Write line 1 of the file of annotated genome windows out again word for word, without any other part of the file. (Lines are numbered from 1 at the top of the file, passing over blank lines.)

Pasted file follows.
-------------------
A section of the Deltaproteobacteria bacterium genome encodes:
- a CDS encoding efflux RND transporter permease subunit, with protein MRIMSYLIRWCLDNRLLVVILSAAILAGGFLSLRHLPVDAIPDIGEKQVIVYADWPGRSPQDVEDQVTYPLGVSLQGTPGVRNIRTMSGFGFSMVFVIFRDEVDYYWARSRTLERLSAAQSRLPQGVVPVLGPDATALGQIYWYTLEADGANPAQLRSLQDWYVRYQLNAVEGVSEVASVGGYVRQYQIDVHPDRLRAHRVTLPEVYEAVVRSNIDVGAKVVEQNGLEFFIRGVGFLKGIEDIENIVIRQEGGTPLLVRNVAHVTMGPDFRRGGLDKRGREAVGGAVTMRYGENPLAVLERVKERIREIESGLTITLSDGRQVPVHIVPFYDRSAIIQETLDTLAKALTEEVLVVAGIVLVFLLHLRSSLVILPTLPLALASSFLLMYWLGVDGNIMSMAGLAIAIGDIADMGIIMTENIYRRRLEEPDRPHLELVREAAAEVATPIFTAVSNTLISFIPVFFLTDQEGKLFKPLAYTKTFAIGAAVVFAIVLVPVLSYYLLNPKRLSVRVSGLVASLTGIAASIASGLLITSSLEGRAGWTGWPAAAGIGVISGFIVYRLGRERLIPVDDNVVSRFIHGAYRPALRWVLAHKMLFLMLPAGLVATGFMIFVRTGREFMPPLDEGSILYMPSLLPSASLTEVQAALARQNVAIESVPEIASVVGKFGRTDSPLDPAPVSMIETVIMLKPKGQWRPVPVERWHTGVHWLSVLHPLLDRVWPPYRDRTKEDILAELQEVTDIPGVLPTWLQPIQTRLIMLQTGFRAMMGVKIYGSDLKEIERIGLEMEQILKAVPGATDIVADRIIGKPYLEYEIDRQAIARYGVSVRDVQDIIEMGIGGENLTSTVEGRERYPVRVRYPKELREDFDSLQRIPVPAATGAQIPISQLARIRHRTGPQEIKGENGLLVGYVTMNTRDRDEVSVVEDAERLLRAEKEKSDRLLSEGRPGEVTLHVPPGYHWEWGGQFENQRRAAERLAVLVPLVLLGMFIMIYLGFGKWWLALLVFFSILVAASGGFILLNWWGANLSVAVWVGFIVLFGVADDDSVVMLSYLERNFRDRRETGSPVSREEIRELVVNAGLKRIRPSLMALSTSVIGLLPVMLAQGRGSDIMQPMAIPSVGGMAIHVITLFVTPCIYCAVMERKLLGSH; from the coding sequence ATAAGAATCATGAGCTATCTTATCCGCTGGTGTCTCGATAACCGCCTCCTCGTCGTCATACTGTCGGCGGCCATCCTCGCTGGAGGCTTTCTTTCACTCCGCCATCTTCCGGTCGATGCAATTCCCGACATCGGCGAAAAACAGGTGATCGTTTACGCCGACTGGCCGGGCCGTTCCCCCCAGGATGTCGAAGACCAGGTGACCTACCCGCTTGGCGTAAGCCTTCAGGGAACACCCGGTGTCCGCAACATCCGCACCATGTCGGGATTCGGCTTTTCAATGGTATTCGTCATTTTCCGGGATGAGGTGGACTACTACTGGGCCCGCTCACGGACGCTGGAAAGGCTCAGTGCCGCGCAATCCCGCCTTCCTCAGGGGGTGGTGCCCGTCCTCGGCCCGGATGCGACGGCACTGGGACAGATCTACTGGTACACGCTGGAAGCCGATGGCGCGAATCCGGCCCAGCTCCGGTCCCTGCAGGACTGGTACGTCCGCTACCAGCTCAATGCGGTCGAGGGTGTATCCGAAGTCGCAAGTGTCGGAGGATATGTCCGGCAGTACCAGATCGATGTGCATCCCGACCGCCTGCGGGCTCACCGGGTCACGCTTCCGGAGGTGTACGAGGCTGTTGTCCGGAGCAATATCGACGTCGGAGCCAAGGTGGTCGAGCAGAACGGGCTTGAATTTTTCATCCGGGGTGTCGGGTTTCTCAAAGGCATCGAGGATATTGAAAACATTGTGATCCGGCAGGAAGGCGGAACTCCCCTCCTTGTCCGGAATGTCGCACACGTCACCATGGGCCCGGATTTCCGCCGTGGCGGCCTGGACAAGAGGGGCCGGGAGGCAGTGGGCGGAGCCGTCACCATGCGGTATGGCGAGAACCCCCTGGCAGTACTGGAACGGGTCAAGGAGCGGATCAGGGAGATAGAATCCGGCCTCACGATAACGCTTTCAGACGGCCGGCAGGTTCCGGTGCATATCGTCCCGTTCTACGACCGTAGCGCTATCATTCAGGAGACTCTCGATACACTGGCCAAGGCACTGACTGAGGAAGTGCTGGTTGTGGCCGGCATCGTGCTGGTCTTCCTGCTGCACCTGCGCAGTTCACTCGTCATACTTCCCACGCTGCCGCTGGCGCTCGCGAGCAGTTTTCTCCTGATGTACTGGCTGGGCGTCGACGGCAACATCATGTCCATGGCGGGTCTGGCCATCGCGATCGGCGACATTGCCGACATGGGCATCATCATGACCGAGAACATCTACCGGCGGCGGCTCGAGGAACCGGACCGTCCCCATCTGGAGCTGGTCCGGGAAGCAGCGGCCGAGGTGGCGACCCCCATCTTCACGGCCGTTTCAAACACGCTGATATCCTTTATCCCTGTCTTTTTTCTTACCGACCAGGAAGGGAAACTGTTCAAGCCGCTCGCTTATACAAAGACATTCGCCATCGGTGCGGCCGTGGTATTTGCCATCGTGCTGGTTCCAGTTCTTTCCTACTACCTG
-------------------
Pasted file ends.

A section of the Deltaproteobacteria bacterium genome encodes: